Filipino culture as soft power

 Filipino culture as soft power
L-R Top row: Len Cabili, Gino Gonzales, Leigh Reyes; Bottom row: Bayang Barrios, Ito Kish, Jenny Yrasuegui

SOFT POWER is referred to as a nation’s ability to attract and influence various actors in the global arena — and the Philippines has the potential to wield this power more effectively, according to Filipino artists, creatives, and craftspeople.

Dama Ko Lahi Ko, a volunteer-driven initiative established by the Filipino Culture Collective in 2021, marked its third year of spreading awareness about Filipino products, services, and experiences.

“This campaign is what we hope to contribute to improve our culture’s global standing,” said Leigh Reyes, one of the movement’s co-founders, at a May 31 event in Makati City.

The Philippines, known for its warm and welcoming people, ranks 61st out of 121 countries when it comes to soft power, according to the 2023 Global Soft Power Index by brand valuation consultancy Brand Finance.

Though the country’s performance could be better, its high score in the “people” metric “speaks volumes in terms of who we are as Filipinos,” according to Ms. Reyes.

“We’re nurturing, and we’ve reached other countries through different professions by always being rooted in malasakit (concern),” she said.

Whether it’s giving a visual platform to icons such as tribal tattooist Apo Whang-od, like Vogue photographer Artu Nepomuceno did, or showing the beauty of the terno in local TV, film, and theater, as scenographer Gino Gonzales does, Filipinos must be proud of their own.

For restaurateur Jenny Yrasuegui, who showcases local cuisine at her food joint Lunes Everyday Dining, it’s not that Filipino culture must be “elevated” — it’s that it must be championed and creatively presented.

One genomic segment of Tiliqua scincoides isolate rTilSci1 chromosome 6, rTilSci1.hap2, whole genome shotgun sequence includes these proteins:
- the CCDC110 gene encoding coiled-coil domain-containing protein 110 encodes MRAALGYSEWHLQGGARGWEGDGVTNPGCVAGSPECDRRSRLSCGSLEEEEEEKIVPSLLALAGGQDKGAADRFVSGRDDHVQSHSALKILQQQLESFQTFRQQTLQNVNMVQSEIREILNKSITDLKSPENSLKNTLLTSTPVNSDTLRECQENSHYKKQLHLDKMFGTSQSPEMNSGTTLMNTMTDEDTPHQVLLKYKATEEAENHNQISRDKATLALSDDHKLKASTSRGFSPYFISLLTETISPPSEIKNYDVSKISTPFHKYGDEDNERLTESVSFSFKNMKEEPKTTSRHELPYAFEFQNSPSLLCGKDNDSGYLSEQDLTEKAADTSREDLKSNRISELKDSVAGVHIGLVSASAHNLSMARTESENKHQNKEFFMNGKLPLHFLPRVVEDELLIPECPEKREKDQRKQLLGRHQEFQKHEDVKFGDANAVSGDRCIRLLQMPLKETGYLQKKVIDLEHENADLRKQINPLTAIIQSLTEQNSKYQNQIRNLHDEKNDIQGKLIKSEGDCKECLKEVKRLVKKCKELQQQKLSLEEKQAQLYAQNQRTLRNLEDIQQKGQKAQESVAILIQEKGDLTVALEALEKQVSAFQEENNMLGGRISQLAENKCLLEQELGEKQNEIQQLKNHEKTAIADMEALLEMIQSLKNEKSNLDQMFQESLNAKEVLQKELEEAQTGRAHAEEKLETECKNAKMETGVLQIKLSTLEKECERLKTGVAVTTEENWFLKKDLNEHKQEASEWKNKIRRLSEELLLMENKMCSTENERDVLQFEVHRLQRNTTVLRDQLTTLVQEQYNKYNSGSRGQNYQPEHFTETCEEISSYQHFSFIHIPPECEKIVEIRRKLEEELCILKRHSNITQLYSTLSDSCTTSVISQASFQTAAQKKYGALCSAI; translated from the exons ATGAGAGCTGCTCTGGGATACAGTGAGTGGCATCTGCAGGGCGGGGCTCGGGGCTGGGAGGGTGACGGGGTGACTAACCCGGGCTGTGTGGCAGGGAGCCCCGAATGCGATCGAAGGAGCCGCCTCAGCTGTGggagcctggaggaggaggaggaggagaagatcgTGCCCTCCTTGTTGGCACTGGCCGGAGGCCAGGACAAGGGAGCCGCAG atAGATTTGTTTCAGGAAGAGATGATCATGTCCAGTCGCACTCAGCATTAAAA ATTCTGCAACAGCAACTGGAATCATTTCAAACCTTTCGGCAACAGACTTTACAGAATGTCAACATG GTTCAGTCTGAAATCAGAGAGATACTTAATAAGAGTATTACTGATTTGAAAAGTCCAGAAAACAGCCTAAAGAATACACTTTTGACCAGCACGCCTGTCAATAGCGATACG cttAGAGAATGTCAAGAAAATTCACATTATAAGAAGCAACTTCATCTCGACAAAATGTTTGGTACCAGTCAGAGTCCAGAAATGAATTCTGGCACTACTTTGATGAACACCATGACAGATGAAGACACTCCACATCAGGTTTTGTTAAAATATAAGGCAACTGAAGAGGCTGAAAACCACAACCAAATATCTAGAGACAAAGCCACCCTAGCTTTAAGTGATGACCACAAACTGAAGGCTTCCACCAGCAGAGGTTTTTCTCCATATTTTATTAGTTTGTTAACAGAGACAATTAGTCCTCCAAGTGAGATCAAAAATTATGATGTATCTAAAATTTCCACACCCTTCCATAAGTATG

CULTURE AS ECONOMIC STIMULUSAward-winning furniture designer Margarito “Ito” Kish drew tactile inspirations for his work from his upbringing in San Pablo, Laguna, largely influenced by his mother and grandmothers.

“Filipino will always be my design language,” he said, recalling solihiya chairs at the family’s ancestral home and wooden balusters that beckoned cool air. “My memories are woven into my creativity. “

This is why his Gregoria two-seater chair, named after his own mother, was able to win awards for best design at various events and continuously sell over the years. It is representative of looking back.

Meanwhile, ethnic music diva Bayang Barrios maintained that it’s possible to find one’s way back to local culture, even after resenting it.

“When I was younger, I didn’t want anything to do with being Manobo,” she said. Her college years weren’t defined at all by any sort of care for indigenous culture — but destiny would have her music and dance groups at school take it up anyway. “It really seemed like destiny.”

Now, her lilting voice captivates audiences, and she is a proud pioneer of Manobo music.

“Kung hindi natin mamahalin ang kulturang atin, tayo po ay magkakawatak-watak, at ang mismong bansa ay hihina at walang mapa-tutunguhan (If we don’t love our culture, we will fall apart and the country itself will weaken and lose direction),” said Ms. Barrios.

Dama Ko Lahi Ko co-founder Lenora “Len” Cabili gave Hallyu, or the Korean cultural wave, as an example of how a country can invest in soft power.

“The economic implication is that the same way people eat food, people also consume media and culture,” she said, likening it to how Filipinos may reach for another suman or another empanada or another lumpia.

“It must be very intentional on the part of the country and its government and its people to spread that throughout the world.” — Brontë H. Lacsamana